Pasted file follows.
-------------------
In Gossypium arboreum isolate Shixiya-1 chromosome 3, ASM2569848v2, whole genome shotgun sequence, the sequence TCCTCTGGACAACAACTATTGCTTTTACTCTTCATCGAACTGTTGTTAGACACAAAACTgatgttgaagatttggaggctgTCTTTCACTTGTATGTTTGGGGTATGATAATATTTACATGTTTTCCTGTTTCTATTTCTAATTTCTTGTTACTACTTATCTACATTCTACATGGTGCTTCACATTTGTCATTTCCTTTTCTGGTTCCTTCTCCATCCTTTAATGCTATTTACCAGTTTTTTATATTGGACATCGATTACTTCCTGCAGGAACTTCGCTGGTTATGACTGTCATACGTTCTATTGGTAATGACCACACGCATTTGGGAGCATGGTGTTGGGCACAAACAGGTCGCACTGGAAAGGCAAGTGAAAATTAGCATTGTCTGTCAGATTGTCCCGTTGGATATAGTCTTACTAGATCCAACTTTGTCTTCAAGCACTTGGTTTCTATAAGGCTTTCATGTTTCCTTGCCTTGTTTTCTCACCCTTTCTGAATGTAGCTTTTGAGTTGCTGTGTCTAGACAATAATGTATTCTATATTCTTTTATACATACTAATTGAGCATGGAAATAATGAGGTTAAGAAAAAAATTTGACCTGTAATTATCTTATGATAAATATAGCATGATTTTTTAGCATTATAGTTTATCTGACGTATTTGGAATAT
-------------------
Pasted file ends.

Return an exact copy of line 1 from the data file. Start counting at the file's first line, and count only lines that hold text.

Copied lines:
In Gossypium arboreum isolate Shixiya-1 chromosome 3, ASM2569848v2, whole genome shotgun sequence, the sequence TCCTCTGGACAACAACTATTGCTTTTACTCTTCATCGAACTGTTGTTAGACACAAAACTgatgttgaagatttggaggctgTCTTTCACTTGTATGTTTGGGGTATGATAATATTTACATGTTTTCCTGTTTCTATTTCTAATTTCTTGTTACTACTTATCTACATTCTACATGGTGCTTCACATTTGTCATTTCCTTTTCTGGTTCCTTCTCCATCCTTTAATGCTATTTACCAGTTTTTTATATTGGACATCGATTACTTCCTGCAGGAACTTCGCTGGTTATGACTGTCATACGTTCTATTGGTAATGACCACACGCATTTGGGAGCATGGTGTTGGGCACAAACAGGTCGCACTGGAAAGGCAAGTGAAAATTAGCATTGTCTGTCAGATTGTCCCGTTGGATATAGTCTTACTAGATCCAACTTTGTCTTCAAGCACTTGGTTTCTATAAGGCTTTCATGTTTCCTTGCCTTGTTTTCTCACCCTTTCTGAATGTAGCTTTTGAGTTGCTGTGTCTAGACAATAATGTATTCTATATTCTTTTATACATACTAATTGAGCATGGAAATAATGAGGTTAAGAAAAAAATTTGACCTGTAATTATCTTATGATAAATATAGCATGATTTTTTAGCATTATAGTTTATCTGACGTATTTGGAATAT